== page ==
Part 1 of a blog reporting on CEP’s 2013 National School Safety Summit on Oct. 24. The summit included presentations and discussions which largely fell into two broad categories: preventing violence with improved school climate and engagement, and crisis management responses to active situations of violence. Look for the second part on crisis management and active shooter situations in coming days.

School safety promoted by engaging students, parents and promoting dialogue

Meeting in the wake of yet another school Michele Borbashooting—this one in Sparks, NV—speakers and attendees at CEP’s first-ever School Safety Summit Oct. 24 in Washington, D.C., rallied around the ideas of  greater student engagement, wider community involvement and more robust support from the federal government.

Dr. Michele Borba, the first speaker at the summit, said school safety is not only about preparing for a crisis—it’s about creating a safe school climate where bullying is reduced and students trust faculty and staff. Since most school shooters tell someone (usually a peer) before the event, creating trusting relationships with adults and mechanisms for students to anonymously report threats can make huge strides in preventing a tragedy.

Borba also stressed the importance of staff training to have a common understanding of bullying and identifying students that are at risk. There is no good profile to identify potential shooters—it’s more important to stay alert and connected with the students. Surprisingly, “60% of student shooters were never or rarely in trouble at school, and 41% were doing fine in school at the time of the attack…the only commonality is that they each had been bullied.”
David Esquith, director of the U.S. Dept. of Education’s Office of Safe and Healthy Students emphasized that the Dept. of Education had several holistic programs in place, and others on the way, including a new School Climate Survey that would be available “at no cost” to help schools assess the mental health of their student bodies. The idea is to gather as much intelligence as possible to better inform safety policies.

“Usually, when one of these incidents takes place, someone in the school knew beforehand, or at least suspected that something might happen, but didn’t tell anyone,” explained Esquith. Toward that end, he also recommended that schools train teachers in “Mental Health First Aid” with students that could also help prevent tragedy before it happens. In support of those and other related efforts, he suggested that teachers and administrators familiarize themselves with these websites:, and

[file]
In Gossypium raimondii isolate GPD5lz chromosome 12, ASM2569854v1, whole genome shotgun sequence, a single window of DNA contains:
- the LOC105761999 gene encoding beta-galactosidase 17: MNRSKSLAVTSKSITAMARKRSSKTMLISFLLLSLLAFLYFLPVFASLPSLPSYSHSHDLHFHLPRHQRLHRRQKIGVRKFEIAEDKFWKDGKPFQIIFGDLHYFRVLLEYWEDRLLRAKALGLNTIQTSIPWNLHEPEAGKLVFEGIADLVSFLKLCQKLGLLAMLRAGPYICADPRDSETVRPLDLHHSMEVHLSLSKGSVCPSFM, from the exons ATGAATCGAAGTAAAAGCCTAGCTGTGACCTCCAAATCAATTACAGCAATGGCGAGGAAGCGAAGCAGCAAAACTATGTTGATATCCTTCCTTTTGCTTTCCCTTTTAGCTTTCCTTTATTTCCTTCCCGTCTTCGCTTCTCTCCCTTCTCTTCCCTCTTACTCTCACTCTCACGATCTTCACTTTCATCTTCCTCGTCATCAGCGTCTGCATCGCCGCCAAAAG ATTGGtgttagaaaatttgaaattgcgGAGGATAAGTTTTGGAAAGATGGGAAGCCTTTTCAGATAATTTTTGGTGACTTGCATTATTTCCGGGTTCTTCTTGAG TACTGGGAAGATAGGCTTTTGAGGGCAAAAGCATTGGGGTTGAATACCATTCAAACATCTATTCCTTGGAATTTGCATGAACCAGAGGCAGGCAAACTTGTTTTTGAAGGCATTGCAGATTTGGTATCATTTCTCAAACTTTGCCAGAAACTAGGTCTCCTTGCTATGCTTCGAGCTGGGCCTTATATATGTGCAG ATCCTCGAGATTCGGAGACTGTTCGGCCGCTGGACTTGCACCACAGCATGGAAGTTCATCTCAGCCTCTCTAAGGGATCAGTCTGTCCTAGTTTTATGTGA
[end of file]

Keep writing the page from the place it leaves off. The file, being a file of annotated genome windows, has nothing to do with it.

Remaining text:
Of course, speakers also stressed that educators cannot do this alone.

We have to find ways to engage young people to be part of the solution,” said speaker Rick Phillips, founder and executive director of Community Matters, a consulting and training nonprofit based in Sebastopol, CA. Its “Safe School Ambassadors” violence prevention program has been used in more than 1,000 schools across North America. Rather than a top-down, “outside-in” strategy that imposes security with adult-driven, punitive policies, Phillips advocates an “inside-out” approach to safety that fosters student buy-in and emphasizes relationships. It’s all part of Community Matters’ Whole School Climate Framework.

Fellow speaker Dr. David Osher agrees. “Students have to own this,” he told the group. Dr. Osher is vice president of the American Institutes for Research, Washington, D.C., where he is co-director of its Human and Social Development program.  He added, “I am particularly encouraged by thoughtful programs like the one in Chicago (at North Lawndale College Prep, where students are assigned a counselor for every year they are in high school, plus one for a fifth year, to see how they are doing during their first year in college.”
Going that extra mile is crucial in the ongoing battle to improve school safety and inevitably the whole learning experience. A child’s education is too important to be overtaken by a focus on fear and his or her own basic self-preservation instincts.

Parents, too, have an enormously important role. Posing her question to Esquith, one attendee asked, “I teach emotionally disabled youth. What do you do when parents won’t accept help, or the advice to pursue help for their child?”

His response: “I was a special ed teacher, myself, so I hear you. All I can say is that you just have to keep trying to get through to them, and be aware that many of these parents have unresolved issues of their own.” Esquith also suggested visiting and reading the report entitled Engaging the Hard-to-Engage Family.